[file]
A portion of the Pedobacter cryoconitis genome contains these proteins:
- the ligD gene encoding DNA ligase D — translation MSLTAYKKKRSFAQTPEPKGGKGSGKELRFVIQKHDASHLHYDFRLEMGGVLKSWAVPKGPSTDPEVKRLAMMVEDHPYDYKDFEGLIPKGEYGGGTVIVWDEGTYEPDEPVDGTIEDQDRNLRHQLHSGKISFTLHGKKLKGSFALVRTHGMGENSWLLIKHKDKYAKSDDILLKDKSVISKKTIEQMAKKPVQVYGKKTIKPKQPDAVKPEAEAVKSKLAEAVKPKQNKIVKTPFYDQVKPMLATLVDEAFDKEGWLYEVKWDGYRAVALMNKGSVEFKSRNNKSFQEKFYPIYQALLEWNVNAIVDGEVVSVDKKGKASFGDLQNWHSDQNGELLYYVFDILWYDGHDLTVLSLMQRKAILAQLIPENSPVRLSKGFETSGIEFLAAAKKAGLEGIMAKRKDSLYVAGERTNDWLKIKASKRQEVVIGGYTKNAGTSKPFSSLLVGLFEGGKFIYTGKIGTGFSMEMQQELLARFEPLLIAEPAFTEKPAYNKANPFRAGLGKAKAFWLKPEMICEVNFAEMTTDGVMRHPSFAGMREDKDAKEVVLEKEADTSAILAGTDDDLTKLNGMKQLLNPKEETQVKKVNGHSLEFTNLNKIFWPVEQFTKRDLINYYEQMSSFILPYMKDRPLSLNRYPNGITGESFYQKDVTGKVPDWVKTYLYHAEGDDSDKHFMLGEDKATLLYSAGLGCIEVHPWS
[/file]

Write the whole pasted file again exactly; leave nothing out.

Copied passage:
A portion of the Pedobacter cryoconitis genome contains these proteins:
- the ligD gene encoding DNA ligase D — translation MSLTAYKKKRSFAQTPEPKGGKGSGKELRFVIQKHDASHLHYDFRLEMGGVLKSWAVPKGPSTDPEVKRLAMMVEDHPYDYKDFEGLIPKGEYGGGTVIVWDEGTYEPDEPVDGTIEDQDRNLRHQLHSGKISFTLHGKKLKGSFALVRTHGMGENSWLLIKHKDKYAKSDDILLKDKSVISKKTIEQMAKKPVQVYGKKTIKPKQPDAVKPEAEAVKSKLAEAVKPKQNKIVKTPFYDQVKPMLATLVDEAFDKEGWLYEVKWDGYRAVALMNKGSVEFKSRNNKSFQEKFYPIYQALLEWNVNAIVDGEVVSVDKKGKASFGDLQNWHSDQNGELLYYVFDILWYDGHDLTVLSLMQRKAILAQLIPENSPVRLSKGFETSGIEFLAAAKKAGLEGIMAKRKDSLYVAGERTNDWLKIKASKRQEVVIGGYTKNAGTSKPFSSLLVGLFEGGKFIYTGKIGTGFSMEMQQELLARFEPLLIAEPAFTEKPAYNKANPFRAGLGKAKAFWLKPEMICEVNFAEMTTDGVMRHPSFAGMREDKDAKEVVLEKEADTSAILAGTDDDLTKLNGMKQLLNPKEETQVKKVNGHSLEFTNLNKIFWPVEQFTKRDLINYYEQMSSFILPYMKDRPLSLNRYPNGITGESFYQKDVTGKVPDWVKTYLYHAEGDDSDKHFMLGEDKATLLYSAGLGCIEVHPWS